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Many patients reported they prefer children not visit so they could protect or shield children from the crisis associated with the ICU environment.
The researchers also identified critical illness as an important source of disruption and stress for family members, and suggested that an open and more flexible policy be adopted regardless. The researchers suggest further studies are necessary to determine collaborative ways nursing staff and caregivers could work with families and patients to create a less stressful environment for children's visitations. The study does point out nurses lack of time and role security often contribute to poor attitudes about children visiting adult patients. Positive interventions however may be adopted to help improve relationships and the experience children have in the ICU environment. This in turn may promote more holistic care.
Article 4 - "The meaning of caring to nurses: an investigation into the nature of caring work in an intensive care unit."
In this research article the author's aim is to generate knowledge regarding the discipline of nursing as an essential human need. The authors point out that little is known regarding the highly "technological intensive care unit environment." The aim of the researchers include exploring the meaning of caring to intensive care nurses and to determine if this meaning may alter nursing practice or provide insight into how caring experiences were related by nurses. The researchers developed a descriptive and qualitative study design using semi-structured interviews with 12 nurses selected through sampling.
The results of the study show that caring is a trait "synonymous with nursing." Further the researchers find that caring is vital to the role of an ICU nurse and typically involves feelings combined with professional skill, competence and nursing action. Holistic care is of utmost concern to ICU nurses according to the researchers and ensures that all patients' needs are met. The results of the study suggest that experience and caring are vital components of nursing in the ICU practices and reveal the humanistic capacity of nurses caring for critically ill patients.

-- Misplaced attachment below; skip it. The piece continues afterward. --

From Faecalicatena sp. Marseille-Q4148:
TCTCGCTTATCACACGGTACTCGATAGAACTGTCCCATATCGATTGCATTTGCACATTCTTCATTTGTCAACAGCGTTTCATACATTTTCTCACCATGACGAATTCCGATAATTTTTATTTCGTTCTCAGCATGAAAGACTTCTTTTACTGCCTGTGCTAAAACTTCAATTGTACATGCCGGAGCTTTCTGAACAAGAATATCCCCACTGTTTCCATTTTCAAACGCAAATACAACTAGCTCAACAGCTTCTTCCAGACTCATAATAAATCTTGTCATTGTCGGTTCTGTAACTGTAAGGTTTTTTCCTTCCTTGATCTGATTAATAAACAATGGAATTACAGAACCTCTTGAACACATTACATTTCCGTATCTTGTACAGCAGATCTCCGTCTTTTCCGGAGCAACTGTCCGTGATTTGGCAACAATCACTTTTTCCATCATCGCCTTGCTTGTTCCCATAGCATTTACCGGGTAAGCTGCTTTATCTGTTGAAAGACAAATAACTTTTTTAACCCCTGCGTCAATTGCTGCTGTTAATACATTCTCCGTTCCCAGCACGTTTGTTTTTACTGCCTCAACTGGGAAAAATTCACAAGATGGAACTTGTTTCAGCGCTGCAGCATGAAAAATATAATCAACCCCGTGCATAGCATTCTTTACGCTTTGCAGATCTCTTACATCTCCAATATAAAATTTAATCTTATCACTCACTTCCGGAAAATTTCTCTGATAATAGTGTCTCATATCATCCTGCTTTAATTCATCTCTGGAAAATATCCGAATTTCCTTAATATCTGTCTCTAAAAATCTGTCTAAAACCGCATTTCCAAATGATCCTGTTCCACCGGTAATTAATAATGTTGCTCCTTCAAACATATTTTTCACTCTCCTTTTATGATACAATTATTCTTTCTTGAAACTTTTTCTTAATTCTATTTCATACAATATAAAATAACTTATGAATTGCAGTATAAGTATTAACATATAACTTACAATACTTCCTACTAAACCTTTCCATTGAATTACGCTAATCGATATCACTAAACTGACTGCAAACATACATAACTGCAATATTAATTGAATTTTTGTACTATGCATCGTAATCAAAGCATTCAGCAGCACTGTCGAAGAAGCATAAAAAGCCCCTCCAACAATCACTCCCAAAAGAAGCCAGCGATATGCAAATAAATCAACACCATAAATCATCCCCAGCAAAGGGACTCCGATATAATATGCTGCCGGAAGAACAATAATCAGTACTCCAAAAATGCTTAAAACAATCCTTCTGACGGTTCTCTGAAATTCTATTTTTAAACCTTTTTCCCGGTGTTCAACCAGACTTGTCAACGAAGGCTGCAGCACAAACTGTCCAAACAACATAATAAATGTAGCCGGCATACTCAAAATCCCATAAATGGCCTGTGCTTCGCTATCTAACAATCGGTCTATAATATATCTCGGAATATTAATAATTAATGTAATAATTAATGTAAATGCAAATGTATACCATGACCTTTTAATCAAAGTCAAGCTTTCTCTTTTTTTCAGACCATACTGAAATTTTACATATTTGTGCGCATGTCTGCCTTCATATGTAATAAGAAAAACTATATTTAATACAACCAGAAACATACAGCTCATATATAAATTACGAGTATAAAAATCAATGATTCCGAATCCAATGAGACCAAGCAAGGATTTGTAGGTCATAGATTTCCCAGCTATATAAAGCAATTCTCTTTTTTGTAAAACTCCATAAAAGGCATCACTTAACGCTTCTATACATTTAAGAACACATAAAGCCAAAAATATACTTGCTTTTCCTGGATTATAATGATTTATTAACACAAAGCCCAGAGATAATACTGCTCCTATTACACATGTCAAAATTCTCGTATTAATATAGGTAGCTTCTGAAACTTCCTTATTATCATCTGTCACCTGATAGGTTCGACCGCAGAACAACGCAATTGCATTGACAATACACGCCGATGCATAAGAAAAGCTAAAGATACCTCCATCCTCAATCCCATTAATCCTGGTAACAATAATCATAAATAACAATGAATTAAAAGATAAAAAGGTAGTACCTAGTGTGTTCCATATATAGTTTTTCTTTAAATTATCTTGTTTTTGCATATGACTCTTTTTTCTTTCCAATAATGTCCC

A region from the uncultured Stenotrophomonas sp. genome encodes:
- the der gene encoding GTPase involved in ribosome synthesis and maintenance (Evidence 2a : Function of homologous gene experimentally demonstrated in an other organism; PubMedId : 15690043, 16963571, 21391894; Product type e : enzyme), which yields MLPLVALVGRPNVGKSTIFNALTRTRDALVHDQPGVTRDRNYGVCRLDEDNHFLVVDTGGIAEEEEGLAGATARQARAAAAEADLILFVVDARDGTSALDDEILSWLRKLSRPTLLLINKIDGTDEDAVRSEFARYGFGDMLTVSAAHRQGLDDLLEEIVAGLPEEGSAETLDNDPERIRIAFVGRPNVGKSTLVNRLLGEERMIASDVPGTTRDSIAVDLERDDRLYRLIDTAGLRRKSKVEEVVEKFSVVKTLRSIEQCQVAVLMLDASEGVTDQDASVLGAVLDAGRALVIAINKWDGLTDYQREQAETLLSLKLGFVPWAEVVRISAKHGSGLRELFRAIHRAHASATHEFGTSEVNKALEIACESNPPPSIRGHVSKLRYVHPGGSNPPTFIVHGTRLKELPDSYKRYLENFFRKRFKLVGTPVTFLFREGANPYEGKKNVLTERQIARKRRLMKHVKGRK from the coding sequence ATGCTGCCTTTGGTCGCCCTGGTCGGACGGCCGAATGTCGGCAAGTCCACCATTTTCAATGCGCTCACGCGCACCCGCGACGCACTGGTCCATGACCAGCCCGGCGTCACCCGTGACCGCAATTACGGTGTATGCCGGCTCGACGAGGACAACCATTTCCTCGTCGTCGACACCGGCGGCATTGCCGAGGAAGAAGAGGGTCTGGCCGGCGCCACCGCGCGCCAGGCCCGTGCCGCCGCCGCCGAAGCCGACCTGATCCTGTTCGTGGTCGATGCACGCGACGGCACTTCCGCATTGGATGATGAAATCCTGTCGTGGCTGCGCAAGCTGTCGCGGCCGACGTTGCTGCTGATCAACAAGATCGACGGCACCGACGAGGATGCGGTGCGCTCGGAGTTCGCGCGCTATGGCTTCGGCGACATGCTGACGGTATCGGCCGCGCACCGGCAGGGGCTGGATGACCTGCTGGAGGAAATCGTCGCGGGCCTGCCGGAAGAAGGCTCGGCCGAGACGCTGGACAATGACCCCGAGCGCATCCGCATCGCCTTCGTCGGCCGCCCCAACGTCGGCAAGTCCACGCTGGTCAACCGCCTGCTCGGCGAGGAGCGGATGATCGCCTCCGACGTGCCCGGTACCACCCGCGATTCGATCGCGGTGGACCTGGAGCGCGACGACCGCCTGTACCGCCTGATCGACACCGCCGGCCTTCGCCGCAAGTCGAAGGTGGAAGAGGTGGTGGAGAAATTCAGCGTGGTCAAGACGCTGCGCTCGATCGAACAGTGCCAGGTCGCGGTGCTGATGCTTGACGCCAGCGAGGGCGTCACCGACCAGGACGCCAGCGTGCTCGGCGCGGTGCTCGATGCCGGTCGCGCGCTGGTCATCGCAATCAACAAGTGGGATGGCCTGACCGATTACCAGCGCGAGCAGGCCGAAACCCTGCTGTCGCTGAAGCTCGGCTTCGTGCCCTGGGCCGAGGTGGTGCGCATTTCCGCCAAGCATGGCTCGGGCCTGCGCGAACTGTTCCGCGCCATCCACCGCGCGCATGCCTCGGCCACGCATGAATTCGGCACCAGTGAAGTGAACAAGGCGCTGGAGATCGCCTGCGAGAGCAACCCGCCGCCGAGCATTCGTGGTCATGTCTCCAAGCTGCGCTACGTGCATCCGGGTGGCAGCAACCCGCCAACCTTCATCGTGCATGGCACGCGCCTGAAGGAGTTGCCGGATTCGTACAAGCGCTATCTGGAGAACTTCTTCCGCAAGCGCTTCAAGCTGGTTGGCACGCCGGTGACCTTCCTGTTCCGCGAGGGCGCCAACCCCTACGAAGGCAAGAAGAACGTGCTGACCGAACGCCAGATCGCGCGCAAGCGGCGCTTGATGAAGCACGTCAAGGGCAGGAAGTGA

Article 5 - "Technology - an actor in the ICU: a study in workplace research tradition."
In this research study the authors examine human machine interaction in the ICU to determine how technology challenges ICU staff' practice and how technology intervenes with patient care. The researchers hypothesize that interaction between nurse and technology are necessary to facilitate proper patient care in an ICU setting. The researchers conclude that technology is essential and often intervenes when labor is divided within the ICU unit. The study also shows that technology helps reformulate practice and challenges staffs knowledge and awareness of routine problems. The authors find that within an ICU work environment nurses need to utilize relevant supporting tools to help handle routine problems and suggest that technology be interwoven into the problem solving practices adopted in an ICU environment.
Conclusions and Recommendations
Adequate are is vital to the recovery of patients in the ICU. A number of factors can influence patient outcomes and their environment in the ICU setting. Among the factors that positively contribute to proper patient care in the ICU and the ICU setting include a caring and collaborative nursing staff, adequate attention to patient needs such as sound sleep and familial visitations.
Technological advances may also contribute to better care in the ICU environment. It is important that nursing staff understand what factors contribute to better patient care and a positive outcome within the ICU environment. Such attention will ultimately facilitate better patient's outcomes and reduce the amount of stress and anxiety associated with a stay in the ICU.
Celik, S.M., Oztekin, D., Akyolcu, N., & Issever, H. (2004 - May). "Sleep disturbance: